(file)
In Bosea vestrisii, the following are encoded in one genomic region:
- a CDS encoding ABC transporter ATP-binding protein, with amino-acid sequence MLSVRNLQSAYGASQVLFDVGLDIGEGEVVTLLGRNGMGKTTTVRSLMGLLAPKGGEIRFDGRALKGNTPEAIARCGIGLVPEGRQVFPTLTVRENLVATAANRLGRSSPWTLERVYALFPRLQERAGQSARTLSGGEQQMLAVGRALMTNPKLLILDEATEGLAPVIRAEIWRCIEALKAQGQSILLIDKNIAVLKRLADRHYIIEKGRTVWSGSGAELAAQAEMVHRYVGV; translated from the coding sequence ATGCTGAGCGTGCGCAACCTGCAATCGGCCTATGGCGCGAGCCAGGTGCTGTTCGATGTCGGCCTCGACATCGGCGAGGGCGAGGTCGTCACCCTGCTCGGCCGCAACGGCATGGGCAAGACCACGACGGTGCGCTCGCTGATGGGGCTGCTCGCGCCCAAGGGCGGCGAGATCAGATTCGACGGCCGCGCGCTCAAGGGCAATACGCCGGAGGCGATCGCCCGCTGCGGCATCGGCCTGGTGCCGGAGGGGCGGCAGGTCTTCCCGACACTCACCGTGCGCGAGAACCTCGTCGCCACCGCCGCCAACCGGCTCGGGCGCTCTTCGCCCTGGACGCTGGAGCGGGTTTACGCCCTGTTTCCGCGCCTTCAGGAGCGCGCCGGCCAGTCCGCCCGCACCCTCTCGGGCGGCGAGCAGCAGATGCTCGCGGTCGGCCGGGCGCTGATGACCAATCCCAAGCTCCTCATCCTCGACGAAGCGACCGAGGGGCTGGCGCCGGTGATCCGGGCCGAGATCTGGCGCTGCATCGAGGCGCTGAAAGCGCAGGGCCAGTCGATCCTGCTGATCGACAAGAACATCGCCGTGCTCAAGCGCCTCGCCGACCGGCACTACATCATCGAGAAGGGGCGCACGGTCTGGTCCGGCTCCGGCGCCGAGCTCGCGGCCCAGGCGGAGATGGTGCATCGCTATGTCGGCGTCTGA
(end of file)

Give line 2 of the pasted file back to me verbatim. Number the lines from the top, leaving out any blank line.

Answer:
- a CDS encoding ABC transporter ATP-binding protein, with amino-acid sequence MLSVRNLQSAYGASQVLFDVGLDIGEGEVVTLLGRNGMGKTTTVRSLMGLLAPKGGEIRFDGRALKGNTPEAIARCGIGLVPEGRQVFPTLTVRENLVATAANRLGRSSPWTLERVYALFPRLQERAGQSARTLSGGEQQMLAVGRALMTNPKLLILDEATEGLAPVIRAEIWRCIEALKAQGQSILLIDKNIAVLKRLADRHYIIEKGRTVWSGSGAELAAQAEMVHRYVGV; translated from the coding sequence ATGCTGAGCGTGCGCAACCTGCAATCGGCCTATGGCGCGAGCCAGGTGCTGTTCGATGTCGGCCTCGACATCGGCGAGGGCGAGGTCGTCACCCTGCTCGGCCGCAACGGCATGGGCAAGACCACGACGGTGCGCTCGCTGATGGGGCTGCTCGCGCCCAAGGGCGGCGAGATCAGATTCGACGGCCGCGCGCTCAAGGGCAATACGCCGGAGGCGATCGCCCGCTGCGGCATCGGCCTGGTGCCGGAGGGGCGGCAGGTCTTCCCGACACTCACCGTGCGCGAGAACCTCGTCGCCACCGCCGCCAACCGGCTCGGGCGCTCTTCGCCCTGGACGCTGGAGCGGGTTTACGCCCTGTTTCCGCGCCTTCAGGAGCGCGCCGGCCAGTCCGCCCGCACCCTCTCGGGCGGCGAGCAGCAGATGCTCGCGGTCGGCCGGGCGCTGATGACCAATCCCAAGCTCCTCATCCTCGACGAAGCGACCGAGGGGCTGGCGCCGGTGATCCGGGCCGAGATCTGGCGCTGCATCGAGGCGCTGAAAGCGCAGGGCCAGTCGATCCTGCTGATCGACAAGAACATCGCCGTGCTCAAGCGCCTCGCCGACCGGCACTACATCATCGAGAAGGGGCGCACGGTCTGGTCCGGCTCCGGCGCCGAGCTCGCGGCCCAGGCGGAGATGGTGCATCGCTATGTCGGCGTCTGA